Ja Morant dribbles the ball between his legs, crouching low…lower…so low his gangly arms nearly graze the hardwood. Like a spider stalking its next prey. He approaches Murray State assistant coach Tim Kaine, who has grabbed a ball of his own at center court. Kaine’s turn for a shot at Morant. But they’re not going to go one-on-one. Kaine’s chosen competition? Half-court, back-to-the-basket shots. When Morant reaches Kaine, the two turn around and begin chucking balls over their heads, seeing who can do the near-impossible. The match ends in a draw. And just after it does, Matt McMahon, the team’s head coach, calls for Morant. His turn. McMahon is suddenly a point guard, not the coach. He skips up the court and motions for Morant to cut to the basket. Morant beelines to the free-throw stripe. Flying into the air, he takes a pass from McMahon and flushes the ball down through the hoop. Morant screams. McMahon squeals, practically giddy to be sharing the court with college basketball’s most dynamic player. Even a coach can get caught up in it. That fun. That electricity. That high. Morant makes you believe you’re better than you are. More confident. More dangerous. You hold your follow-through a little bit longer. You puff your chest out a little bit farther. (READ FULL STORY HERE).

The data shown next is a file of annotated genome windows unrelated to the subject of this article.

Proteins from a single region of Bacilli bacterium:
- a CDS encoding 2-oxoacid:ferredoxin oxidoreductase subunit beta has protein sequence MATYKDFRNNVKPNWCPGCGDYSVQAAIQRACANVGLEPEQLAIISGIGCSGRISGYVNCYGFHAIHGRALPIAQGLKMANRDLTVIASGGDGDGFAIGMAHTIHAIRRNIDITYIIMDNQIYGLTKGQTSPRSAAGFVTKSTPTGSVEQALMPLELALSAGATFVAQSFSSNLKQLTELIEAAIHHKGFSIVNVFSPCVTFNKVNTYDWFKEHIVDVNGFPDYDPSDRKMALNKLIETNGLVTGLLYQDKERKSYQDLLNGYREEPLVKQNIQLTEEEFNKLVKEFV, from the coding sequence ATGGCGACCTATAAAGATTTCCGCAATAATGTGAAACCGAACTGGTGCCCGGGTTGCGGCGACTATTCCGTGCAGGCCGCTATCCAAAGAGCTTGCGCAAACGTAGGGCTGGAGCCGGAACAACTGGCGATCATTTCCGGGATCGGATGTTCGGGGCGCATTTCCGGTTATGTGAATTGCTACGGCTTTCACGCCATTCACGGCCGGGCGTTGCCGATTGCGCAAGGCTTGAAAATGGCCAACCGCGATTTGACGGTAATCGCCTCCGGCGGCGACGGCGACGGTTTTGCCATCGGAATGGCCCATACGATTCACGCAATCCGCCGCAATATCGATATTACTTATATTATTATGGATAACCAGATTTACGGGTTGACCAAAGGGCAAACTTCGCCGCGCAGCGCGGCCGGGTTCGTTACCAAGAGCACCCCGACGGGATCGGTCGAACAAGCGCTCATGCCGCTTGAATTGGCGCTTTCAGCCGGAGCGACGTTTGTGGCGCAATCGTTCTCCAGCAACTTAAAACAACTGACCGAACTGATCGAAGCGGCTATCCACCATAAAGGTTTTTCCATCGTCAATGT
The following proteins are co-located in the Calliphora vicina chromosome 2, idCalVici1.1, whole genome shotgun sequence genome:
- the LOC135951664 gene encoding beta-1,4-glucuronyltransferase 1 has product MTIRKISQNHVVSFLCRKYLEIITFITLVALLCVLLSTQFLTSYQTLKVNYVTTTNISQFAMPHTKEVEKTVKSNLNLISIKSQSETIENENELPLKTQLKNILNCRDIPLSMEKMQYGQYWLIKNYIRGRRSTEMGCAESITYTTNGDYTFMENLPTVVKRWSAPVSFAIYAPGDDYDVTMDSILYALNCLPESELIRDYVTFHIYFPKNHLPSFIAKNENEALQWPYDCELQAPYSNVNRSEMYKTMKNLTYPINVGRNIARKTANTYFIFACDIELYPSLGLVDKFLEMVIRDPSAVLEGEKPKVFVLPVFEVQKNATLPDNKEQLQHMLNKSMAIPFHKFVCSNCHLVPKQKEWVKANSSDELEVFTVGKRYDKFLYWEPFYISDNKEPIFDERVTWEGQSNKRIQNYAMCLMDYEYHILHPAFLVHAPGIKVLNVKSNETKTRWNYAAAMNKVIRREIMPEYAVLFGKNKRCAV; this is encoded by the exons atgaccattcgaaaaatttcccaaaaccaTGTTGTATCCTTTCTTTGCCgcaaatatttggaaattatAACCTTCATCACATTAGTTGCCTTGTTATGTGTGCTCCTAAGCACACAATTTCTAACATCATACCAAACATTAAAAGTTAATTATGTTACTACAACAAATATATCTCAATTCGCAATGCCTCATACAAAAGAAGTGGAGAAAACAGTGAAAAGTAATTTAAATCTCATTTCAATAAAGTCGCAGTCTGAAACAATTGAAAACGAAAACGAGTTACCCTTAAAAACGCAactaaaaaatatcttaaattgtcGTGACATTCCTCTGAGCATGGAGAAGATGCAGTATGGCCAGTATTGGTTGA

Life in NFL Limbo (8.5.19):